Back to School
I also did a lot of homework.
When I met with her before, I didn't think I needed to do it because I knew her, I knew her organization extremely well, and I knew who they served extremely well. I had some idea of what my value was to them. So I thought I didn't need to prepare.
This time I decided to prepare as if I didn’t know them at all. I did several things. I talked to other people who knew where their Board of Directors were worried about and wanted. I looked at things that were happening in the industry that are or could impact them. I looked at what her organization said publicly so that I could get a sense of the things that they cared enough about to make public and how they talked about it. That gave me a good foundation for understanding them and their context more thoroughly.
Then I considered what problems they might need to solve or things they would need to do to accomplish what they wanted to. I thought about different ways they could solve those problems and achieve those outcomes.
I created some probing questions I could ask her to tease out more information about not just what they needed but what they have a demand for—meaning what they needed that they were willing to pay for getting it.
Then, based on that preparation, I came up with several ideas for how I could use my knowledge, skills, and connections to help them. I identified examples I could give that would show that I know how to help them. I practiced saying all of that aloud so I wouldn’t babble or stumble when I was talking to her.
I also practiced how I would pivot the conversation toward talking about how I could help them. I didn’t want it to feel manipulative or icky. So I decided to just be myself, my curious, caring self. I practiced asking probing questions and then saying bridge questions that could enable me to talk about ways I could help them. For example, bridge questions I practiced were:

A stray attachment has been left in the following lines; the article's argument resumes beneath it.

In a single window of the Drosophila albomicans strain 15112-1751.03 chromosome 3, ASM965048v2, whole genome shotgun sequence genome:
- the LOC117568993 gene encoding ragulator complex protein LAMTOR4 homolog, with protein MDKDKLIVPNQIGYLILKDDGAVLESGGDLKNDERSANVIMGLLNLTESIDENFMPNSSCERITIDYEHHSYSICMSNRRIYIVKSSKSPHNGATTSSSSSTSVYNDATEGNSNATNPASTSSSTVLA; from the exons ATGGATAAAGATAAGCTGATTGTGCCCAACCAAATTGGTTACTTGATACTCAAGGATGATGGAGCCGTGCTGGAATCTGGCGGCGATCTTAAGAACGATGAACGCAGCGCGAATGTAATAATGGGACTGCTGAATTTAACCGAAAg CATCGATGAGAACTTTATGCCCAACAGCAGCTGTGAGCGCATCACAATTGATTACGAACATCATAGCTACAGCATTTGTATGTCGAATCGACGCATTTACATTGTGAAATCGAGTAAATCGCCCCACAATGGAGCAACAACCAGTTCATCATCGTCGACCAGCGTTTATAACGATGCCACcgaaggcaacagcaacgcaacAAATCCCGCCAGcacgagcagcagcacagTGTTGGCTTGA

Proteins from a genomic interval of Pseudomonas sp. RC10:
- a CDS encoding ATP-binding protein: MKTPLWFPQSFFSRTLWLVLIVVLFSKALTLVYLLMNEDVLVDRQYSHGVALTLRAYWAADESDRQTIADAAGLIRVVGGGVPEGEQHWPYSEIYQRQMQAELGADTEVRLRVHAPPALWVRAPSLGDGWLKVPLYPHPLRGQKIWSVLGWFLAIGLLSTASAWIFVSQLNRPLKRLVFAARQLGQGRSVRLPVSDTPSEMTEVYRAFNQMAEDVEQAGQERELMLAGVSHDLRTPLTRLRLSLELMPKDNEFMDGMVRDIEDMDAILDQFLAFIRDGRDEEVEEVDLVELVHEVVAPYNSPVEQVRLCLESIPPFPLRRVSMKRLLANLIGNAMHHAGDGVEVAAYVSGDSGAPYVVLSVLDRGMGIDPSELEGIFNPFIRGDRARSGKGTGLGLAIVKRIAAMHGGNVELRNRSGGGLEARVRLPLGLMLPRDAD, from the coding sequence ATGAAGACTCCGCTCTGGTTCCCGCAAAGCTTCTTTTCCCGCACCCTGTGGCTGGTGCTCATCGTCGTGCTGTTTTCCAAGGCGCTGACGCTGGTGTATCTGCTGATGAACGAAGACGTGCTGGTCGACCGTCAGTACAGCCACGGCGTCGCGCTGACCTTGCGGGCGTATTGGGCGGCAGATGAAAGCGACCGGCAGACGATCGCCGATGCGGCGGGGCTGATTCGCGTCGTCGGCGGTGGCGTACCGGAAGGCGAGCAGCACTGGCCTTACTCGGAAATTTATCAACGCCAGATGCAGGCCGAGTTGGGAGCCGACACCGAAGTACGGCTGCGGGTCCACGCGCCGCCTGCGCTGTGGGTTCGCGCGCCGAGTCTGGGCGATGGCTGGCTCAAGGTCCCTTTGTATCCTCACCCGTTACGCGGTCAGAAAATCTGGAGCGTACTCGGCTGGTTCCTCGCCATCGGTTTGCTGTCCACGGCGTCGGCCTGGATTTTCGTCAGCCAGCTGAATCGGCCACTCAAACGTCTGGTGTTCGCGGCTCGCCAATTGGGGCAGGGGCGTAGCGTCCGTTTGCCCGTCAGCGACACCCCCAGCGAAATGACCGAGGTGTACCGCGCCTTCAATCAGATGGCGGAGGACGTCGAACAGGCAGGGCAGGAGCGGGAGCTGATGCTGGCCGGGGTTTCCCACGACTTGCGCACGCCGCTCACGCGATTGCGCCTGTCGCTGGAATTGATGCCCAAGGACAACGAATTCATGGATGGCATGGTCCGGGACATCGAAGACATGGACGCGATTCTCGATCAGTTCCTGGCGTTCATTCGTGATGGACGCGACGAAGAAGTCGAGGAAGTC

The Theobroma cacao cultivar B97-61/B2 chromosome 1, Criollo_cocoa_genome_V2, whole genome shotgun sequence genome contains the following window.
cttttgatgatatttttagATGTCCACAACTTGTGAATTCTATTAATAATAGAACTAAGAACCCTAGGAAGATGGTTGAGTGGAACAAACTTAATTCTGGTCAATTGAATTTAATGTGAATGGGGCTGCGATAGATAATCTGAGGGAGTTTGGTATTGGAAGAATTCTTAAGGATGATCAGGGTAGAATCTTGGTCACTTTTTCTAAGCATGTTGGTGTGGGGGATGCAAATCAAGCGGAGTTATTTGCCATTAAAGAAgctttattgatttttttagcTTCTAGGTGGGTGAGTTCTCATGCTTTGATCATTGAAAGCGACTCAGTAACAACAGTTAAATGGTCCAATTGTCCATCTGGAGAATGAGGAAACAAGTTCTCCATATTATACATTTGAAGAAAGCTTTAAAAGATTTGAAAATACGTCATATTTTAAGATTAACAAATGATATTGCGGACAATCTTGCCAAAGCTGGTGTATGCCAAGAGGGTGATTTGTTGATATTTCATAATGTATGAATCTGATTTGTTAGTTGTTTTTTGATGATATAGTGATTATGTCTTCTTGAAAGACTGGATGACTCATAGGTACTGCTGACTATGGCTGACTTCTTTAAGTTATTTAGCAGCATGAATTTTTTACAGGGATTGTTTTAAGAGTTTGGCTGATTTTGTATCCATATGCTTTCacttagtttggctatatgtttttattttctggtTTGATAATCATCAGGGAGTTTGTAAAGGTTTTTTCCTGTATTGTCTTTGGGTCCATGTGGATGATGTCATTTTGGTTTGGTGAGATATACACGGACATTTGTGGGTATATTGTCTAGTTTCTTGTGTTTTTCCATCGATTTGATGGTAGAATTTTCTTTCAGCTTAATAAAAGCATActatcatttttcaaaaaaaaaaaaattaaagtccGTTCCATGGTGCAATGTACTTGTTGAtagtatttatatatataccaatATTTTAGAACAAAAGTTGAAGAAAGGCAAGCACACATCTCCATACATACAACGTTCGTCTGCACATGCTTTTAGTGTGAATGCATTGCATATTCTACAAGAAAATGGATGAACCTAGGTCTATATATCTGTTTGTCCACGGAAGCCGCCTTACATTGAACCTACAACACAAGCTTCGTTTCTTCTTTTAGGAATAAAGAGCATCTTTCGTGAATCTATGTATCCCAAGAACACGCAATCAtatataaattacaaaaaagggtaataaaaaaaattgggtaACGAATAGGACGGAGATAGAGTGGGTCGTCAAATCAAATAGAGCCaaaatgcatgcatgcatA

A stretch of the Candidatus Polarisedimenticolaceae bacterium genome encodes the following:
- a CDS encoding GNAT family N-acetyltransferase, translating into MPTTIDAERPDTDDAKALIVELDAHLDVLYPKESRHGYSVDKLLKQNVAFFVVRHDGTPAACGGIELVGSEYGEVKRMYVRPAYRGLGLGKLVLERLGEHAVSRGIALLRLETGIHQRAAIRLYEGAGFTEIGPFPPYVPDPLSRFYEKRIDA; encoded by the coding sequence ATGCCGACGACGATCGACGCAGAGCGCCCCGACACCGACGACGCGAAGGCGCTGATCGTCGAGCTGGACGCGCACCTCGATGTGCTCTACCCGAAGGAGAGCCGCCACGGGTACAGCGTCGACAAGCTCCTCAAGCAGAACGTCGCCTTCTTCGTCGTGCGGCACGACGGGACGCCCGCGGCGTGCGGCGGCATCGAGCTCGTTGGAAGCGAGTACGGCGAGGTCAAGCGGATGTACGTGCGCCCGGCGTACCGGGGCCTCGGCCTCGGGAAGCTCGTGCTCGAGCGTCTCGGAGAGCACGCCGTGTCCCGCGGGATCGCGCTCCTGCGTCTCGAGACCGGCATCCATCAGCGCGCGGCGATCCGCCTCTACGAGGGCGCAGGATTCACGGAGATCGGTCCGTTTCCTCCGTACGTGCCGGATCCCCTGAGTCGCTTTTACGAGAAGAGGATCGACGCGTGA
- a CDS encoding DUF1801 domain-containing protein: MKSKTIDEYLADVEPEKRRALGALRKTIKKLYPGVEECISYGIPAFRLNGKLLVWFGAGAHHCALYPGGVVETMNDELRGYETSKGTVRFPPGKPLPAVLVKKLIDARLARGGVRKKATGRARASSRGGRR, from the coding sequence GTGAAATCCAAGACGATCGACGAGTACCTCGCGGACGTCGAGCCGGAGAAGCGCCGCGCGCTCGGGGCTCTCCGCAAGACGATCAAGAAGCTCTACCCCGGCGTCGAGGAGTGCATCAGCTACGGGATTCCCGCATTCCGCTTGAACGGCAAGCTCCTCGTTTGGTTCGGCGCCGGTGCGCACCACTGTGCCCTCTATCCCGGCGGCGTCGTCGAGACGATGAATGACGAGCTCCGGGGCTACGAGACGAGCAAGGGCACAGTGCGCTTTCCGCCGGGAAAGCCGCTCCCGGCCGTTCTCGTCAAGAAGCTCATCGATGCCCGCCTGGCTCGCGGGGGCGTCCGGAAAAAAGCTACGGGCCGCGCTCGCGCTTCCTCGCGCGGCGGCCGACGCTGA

“What have you folks done so far to try to solve that?”
“What do you still want to improve?”
“What are the gaps that still need to be filled?”
“What do you think the most important priority is?”
What’s the risk of not getting ahead of this issue?
“Do you think it would help if you did X?”
So the next time we had a lunch date, I was ready in ways I had not been before. There was no winging it!
I gave her valuable intel about the industry, demonstrated knowledge about the context her organization is in, asked her questions to dig into what they most needed, gave her options for how they could get the outcomes they want, and articulated ways that I could help them.
It was a night-and-day difference.
She even smiled at one point and said, “Someone did their homework!”
By the end of that lunch, we had mapped out a scope for work and next steps.
We still talked about her kids and dog. We still had a genuinely good time. But I walked out ready and eager to help them, and she walked out relieved that I was going to help them get the outcomes they needed. That organization became one of my anchor clients for years. I am grateful that I was able to help them in so many ways.
It also helped me see what I needed to do to get clients. I’ve improved my approach over the years, but the basics are still the same ones I used to get my first client: orient toward the client, do the homework, practice pivoting, and show up ready to get business and help clients.